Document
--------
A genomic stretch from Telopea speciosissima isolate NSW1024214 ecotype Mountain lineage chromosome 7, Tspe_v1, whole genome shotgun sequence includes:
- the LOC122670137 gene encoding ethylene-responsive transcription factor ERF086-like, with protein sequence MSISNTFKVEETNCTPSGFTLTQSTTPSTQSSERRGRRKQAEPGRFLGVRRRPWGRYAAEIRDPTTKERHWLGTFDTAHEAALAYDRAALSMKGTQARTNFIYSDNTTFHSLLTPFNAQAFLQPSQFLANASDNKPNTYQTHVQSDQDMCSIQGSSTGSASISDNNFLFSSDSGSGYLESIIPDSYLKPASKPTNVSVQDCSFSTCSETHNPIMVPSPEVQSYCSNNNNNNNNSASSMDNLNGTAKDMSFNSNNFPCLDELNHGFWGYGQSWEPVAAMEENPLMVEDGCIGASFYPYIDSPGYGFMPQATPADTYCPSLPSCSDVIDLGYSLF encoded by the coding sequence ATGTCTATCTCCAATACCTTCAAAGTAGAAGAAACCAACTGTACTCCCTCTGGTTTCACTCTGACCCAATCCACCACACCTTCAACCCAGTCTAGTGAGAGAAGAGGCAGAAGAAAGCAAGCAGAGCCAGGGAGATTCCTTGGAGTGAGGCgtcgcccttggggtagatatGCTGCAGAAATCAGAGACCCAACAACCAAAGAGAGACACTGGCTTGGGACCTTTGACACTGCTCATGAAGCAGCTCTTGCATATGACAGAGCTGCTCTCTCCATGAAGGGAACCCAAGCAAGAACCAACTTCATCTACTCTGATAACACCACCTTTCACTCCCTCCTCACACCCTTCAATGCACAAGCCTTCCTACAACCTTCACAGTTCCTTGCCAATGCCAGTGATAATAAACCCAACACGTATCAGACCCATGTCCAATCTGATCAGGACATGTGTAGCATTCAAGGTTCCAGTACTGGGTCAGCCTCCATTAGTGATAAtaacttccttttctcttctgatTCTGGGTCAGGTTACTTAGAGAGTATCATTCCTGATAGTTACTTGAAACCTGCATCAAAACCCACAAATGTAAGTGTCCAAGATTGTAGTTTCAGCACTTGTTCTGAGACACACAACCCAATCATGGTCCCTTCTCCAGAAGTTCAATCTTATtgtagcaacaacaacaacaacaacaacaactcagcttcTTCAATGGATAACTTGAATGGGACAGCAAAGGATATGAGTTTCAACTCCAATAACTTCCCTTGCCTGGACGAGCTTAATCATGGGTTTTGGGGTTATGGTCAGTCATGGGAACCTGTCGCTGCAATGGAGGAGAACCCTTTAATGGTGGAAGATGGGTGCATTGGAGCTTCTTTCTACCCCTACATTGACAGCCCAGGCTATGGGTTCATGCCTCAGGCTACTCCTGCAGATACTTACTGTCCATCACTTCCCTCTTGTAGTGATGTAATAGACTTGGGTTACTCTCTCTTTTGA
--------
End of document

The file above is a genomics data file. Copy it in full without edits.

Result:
A genomic stretch from Telopea speciosissima isolate NSW1024214 ecotype Mountain lineage chromosome 7, Tspe_v1, whole genome shotgun sequence includes:
- the LOC122670137 gene encoding ethylene-responsive transcription factor ERF086-like, with protein sequence MSISNTFKVEETNCTPSGFTLTQSTTPSTQSSERRGRRKQAEPGRFLGVRRRPWGRYAAEIRDPTTKERHWLGTFDTAHEAALAYDRAALSMKGTQARTNFIYSDNTTFHSLLTPFNAQAFLQPSQFLANASDNKPNTYQTHVQSDQDMCSIQGSSTGSASISDNNFLFSSDSGSGYLESIIPDSYLKPASKPTNVSVQDCSFSTCSETHNPIMVPSPEVQSYCSNNNNNNNNSASSMDNLNGTAKDMSFNSNNFPCLDELNHGFWGYGQSWEPVAAMEENPLMVEDGCIGASFYPYIDSPGYGFMPQATPADTYCPSLPSCSDVIDLGYSLF encoded by the coding sequence ATGTCTATCTCCAATACCTTCAAAGTAGAAGAAACCAACTGTACTCCCTCTGGTTTCACTCTGACCCAATCCACCACACCTTCAACCCAGTCTAGTGAGAGAAGAGGCAGAAGAAAGCAAGCAGAGCCAGGGAGATTCCTTGGAGTGAGGCgtcgcccttggggtagatatGCTGCAGAAATCAGAGACCCAACAACCAAAGAGAGACACTGGCTTGGGACCTTTGACACTGCTCATGAAGCAGCTCTTGCATATGACAGAGCTGCTCTCTCCATGAAGGGAACCCAAGCAAGAACCAACTTCATCTACTCTGATAACACCACCTTTCACTCCCTCCTCACACCCTTCAATGCACAAGCCTTCCTACAACCTTCACAGTTCCTTGCCAATGCCAGTGATAATAAACCCAACACGTATCAGACCCATGTCCAATCTGATCAGGACATGTGTAGCATTCAAGGTTCCAGTACTGGGTCAGCCTCCATTAGTGATAAtaacttccttttctcttctgatTCTGGGTCAGGTTACTTAGAGAGTATCATTCCTGATAGTTACTTGAAACCTGCATCAAAACCCACAAATGTAAGTGTCCAAGATTGTAGTTTCAGCACTTGTTCTGAGACACACAACCCAATCATGGTCCCTTCTCCAGAAGTTCAATCTTATtgtagcaacaacaacaacaacaacaacaactcagcttcTTCAATGGATAACTTGAATGGGACAGCAAAGGATATGAGTTTCAACTCCAATAACTTCCCTTGCCTGGACGAGCTTAATCATGGGTTTTGGGGTTATGGTCAGTCATGGGAACCTGTCGCTGCAATGGAGGAGAACCCTTTAATGGTGGAAGATGGGTGCATTGGAGCTTCTTTCTACCCCTACATTGACAGCCCAGGCTATGGGTTCATGCCTCAGGCTACTCCTGCAGATACTTACTGTCCATCACTTCCCTCTTGTAGTGATGTAATAGACTTGGGTTACTCTCTCTTTTGA